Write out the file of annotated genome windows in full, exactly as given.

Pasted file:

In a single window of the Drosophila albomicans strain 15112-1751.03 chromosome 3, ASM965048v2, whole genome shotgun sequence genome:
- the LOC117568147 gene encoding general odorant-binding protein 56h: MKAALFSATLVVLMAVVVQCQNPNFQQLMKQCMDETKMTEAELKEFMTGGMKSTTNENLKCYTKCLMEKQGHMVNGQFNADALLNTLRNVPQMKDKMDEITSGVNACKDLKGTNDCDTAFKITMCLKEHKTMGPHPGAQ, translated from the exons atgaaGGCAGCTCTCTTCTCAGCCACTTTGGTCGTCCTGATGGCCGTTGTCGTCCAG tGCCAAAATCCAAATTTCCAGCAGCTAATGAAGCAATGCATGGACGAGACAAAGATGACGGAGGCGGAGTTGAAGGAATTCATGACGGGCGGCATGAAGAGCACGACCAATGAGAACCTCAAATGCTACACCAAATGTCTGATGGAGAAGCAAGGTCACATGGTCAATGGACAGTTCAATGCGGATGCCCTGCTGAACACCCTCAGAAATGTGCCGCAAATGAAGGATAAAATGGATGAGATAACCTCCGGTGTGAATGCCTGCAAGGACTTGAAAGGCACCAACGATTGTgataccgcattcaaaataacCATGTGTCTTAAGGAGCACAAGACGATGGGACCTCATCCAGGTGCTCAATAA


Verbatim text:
In a single window of the Drosophila albomicans strain 15112-1751.03 chromosome 3, ASM965048v2, whole genome shotgun sequence genome:
- the LOC117568147 gene encoding general odorant-binding protein 56h: MKAALFSATLVVLMAVVVQCQNPNFQQLMKQCMDETKMTEAELKEFMTGGMKSTTNENLKCYTKCLMEKQGHMVNGQFNADALLNTLRNVPQMKDKMDEITSGVNACKDLKGTNDCDTAFKITMCLKEHKTMGPHPGAQ, translated from the exons atgaaGGCAGCTCTCTTCTCAGCCACTTTGGTCGTCCTGATGGCCGTTGTCGTCCAG tGCCAAAATCCAAATTTCCAGCAGCTAATGAAGCAATGCATGGACGAGACAAAGATGACGGAGGCGGAGTTGAAGGAATTCATGACGGGCGGCATGAAGAGCACGACCAATGAGAACCTCAAATGCTACACCAAATGTCTGATGGAGAAGCAAGGTCACATGGTCAATGGACAGTTCAATGCGGATGCCCTGCTGAACACCCTCAGAAATGTGCCGCAAATGAAGGATAAAATGGATGAGATAACCTCCGGTGTGAATGCCTGCAAGGACTTGAAAGGCACCAACGATTGTgataccgcattcaaaataacCATGTGTCTTAAGGAGCACAAGACGATGGGACCTCATCCAGGTGCTCAATAA